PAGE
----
The term vandalism is defined as “the deliberate or mischievous destruction or damage of property”. Acts of vandalism can occur on both private and public property, and at locations where there is little risk of the perpetrator being caught. Vandalism can occur at any time of the day, but is commonly committed at night, when there is less civilian oversight, and thus, less likelihood the suspect will be seen and caught.
These ideal situations for perpetrators of vandalism to commit the crime can be analyzed from a prevention point-of-view, leading to a means of behavior modification appropriate for deterring the act. While an act of vandalism is often seen as a senseless crime, it is obvious that any type of behavior does not occur without motivation.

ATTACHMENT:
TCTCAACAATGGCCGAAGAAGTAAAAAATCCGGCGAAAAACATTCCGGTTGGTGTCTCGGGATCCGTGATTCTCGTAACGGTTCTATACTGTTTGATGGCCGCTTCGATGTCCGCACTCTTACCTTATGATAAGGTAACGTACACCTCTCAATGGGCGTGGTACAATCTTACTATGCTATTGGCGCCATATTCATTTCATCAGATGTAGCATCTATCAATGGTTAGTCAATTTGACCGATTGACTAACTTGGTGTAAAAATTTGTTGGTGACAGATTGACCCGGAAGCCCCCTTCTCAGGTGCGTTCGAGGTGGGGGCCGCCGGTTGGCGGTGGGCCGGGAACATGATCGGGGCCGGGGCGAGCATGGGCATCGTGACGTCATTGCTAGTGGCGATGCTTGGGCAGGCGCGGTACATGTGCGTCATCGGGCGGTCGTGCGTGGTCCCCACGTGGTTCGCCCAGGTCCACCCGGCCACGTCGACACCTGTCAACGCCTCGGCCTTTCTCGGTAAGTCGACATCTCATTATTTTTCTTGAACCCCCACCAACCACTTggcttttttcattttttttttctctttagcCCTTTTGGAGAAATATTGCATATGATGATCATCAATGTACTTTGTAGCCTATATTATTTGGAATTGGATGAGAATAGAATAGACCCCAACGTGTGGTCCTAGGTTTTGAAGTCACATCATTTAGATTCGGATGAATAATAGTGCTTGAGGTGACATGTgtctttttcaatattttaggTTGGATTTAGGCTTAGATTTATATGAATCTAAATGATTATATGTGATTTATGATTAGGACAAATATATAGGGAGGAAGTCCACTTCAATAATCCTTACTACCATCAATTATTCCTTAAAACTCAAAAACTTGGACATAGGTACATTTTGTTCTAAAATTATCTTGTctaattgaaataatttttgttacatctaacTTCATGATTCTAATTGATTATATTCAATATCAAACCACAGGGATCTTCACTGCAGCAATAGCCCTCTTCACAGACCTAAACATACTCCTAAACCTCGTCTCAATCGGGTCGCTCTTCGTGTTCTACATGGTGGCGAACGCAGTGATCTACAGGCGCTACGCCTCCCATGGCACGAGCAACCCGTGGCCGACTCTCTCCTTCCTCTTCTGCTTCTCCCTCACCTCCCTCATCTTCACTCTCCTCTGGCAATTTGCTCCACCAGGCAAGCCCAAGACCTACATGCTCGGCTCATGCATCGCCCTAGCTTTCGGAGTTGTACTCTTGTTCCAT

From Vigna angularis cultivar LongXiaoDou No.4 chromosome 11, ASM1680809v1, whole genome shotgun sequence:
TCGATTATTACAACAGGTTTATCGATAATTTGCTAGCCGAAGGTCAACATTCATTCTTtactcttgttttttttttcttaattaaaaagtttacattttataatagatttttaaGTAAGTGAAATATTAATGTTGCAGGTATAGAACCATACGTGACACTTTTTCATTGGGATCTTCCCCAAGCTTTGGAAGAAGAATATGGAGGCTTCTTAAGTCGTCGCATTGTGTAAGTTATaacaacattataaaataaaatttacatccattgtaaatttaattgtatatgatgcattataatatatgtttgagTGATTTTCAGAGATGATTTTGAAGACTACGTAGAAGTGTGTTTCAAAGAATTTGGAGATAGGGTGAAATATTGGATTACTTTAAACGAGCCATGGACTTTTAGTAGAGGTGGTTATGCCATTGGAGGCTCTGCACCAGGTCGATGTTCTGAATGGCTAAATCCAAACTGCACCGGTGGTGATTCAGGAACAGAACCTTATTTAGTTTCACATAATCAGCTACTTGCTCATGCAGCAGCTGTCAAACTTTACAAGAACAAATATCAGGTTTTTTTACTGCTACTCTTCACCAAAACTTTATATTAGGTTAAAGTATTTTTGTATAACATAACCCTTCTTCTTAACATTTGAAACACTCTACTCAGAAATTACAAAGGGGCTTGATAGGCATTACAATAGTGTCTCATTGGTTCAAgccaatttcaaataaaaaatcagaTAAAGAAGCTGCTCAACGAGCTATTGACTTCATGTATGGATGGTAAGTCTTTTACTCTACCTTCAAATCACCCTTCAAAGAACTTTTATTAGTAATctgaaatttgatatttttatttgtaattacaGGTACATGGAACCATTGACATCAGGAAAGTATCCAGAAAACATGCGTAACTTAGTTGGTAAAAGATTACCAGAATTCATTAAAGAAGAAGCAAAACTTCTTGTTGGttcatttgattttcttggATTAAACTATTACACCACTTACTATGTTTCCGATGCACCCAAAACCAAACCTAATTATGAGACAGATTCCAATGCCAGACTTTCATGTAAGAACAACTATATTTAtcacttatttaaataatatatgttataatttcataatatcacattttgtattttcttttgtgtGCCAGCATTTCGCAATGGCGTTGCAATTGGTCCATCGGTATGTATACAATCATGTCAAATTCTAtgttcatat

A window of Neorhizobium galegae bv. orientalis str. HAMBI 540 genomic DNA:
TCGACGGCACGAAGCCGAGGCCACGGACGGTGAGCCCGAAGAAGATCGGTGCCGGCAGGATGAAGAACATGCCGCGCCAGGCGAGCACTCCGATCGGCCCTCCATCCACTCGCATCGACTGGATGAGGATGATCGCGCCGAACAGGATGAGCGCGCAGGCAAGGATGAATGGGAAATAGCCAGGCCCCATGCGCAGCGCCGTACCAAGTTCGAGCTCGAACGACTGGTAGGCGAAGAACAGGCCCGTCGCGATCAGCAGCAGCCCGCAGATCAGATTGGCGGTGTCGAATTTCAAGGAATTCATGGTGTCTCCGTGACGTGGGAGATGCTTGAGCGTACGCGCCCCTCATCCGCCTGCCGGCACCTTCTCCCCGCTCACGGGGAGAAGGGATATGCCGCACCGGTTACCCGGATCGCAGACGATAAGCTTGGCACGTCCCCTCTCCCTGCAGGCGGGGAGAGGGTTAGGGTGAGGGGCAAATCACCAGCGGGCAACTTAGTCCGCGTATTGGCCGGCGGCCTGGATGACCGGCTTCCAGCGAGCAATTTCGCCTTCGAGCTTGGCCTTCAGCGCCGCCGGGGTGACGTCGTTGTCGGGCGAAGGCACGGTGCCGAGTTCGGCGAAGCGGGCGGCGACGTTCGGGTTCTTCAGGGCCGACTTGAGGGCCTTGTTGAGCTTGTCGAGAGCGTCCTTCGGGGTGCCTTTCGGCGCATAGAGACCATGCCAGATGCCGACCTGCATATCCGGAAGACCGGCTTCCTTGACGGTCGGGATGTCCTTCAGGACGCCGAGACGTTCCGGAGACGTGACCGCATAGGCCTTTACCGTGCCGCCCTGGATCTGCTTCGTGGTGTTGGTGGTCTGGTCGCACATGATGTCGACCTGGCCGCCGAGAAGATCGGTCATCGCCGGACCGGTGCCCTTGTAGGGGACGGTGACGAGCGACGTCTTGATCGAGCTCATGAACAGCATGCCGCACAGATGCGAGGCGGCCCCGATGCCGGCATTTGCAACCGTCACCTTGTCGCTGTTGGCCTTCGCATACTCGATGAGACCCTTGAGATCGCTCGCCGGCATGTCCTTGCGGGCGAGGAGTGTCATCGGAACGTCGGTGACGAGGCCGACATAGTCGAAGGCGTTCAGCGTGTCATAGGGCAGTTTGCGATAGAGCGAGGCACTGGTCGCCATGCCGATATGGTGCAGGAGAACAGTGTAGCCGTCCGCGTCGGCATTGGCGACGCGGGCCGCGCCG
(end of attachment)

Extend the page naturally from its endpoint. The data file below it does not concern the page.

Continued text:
Schools, who have implemented behavior-modifying programs which include positive environment reinforcement, as well as minimalizing occasions of student disruption, have shown a 78 per cent reduction in instances of vandalism. The interruption of an individual about to commit an act of vandalism, via this type of behavior modification, serves as an excellent method of crime prevention.
The vandalism camera works as a preventative measure against occurrences of the crime by way of behavior modification. The on-board technology of this type of camera sends out a verbal alert when triggered and serves as a behavioral intervention, causing the perpetrator to pause and reflect as to why they are committing the crime.
The placement and use of the anti-vandalism camera prevents instances of vandalism from occurring due to the nature of the camera. Because would-be vandals do not want to attempt the crime when the risk of being captured on camera is high, augmenting their behavior, the vandal simply moves on.